Clarifying the Chief Scientist's position on reducing carbon emissions
In response to an article published across multiple news sources 2–4 December 2018, Dr Finkel wrote a letter to the editors to clarify his position on reducing Australia’s carbon emissions. His response, which was published by several of the newspapers, is available below.
On Monday 3 December you published an opinion piece by Andrew Bolt titled 'Less marching, more learning’* which included a reference to me 'admitting’ that we “could stop all Australia’s emissions – junk every car, shut every power station, put a cork in every cow – and the effect on the climate would still be 'virtually nothing’”.
Those are Andrew Bolt’s words, not mine, and they are a complete misrepresentation of my position. They suggest that we should do nothing to reduce our carbon emissions, a stance I reject, and I wish to correct the record.
On 1 June 2017 I attended a Senate Estimates hearing where Senator Ian Macdonald asked if the world was to reduce its carbon emissions by 1.3 per cent, which is approximately Australia’s rate of emissions, what impact would that make on the changing climate of the world. My response was that the impact would be virtually nothing but I immediately continued by explaining that doing nothing is not a position that we can responsibly take because emissions reductions is a little bit like voting, in that if everyone took the attitude that their vote does not count and no-one voted, we would not have a democracy.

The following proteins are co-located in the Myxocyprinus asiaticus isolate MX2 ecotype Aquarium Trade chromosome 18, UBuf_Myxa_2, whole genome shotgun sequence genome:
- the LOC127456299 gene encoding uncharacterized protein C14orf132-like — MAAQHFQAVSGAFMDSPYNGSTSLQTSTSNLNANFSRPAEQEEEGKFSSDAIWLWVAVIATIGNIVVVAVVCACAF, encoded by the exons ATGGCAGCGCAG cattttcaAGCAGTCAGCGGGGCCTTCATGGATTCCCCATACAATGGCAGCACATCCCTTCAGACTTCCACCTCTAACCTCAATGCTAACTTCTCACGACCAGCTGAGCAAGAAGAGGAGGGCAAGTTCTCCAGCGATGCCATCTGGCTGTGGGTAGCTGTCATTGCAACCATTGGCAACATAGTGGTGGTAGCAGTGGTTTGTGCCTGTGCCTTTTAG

Similarly, if all countries that have comparable carbon emissions took the position that they shouldn’t take action because their contribution to this global problem is insignificant, then nobody would act and the problem would continue to grow in scale.
Let me be clear, we need to continue on the path of reducing Australia’s carbon emissions. The fact remains that Australia’s emissions per person are some of the highest in the world.
In response to the recent IPCC report, I urged all decision makers – in government, industry, and the community – to listen to the science and focus on the goal of reducing emissions, while maximising economic growth. I was upfront about the magnitude of the task: it is huge and will require a truly global effort.
We’ve never been a nation to shy away from a challenge, or from shouldering our fair share of the responsibility for solving global issues. Sitting on our hands while expecting the rest of the world to do their part is simply not acceptable.
Dr Alan Finkel AO
*The article was also published as 'Kids march on climate hot air’, 'Uncouth youth protest their flawed arguments’, 'Some hard lessons’ and 'Climate change protest kids need to hit the books’.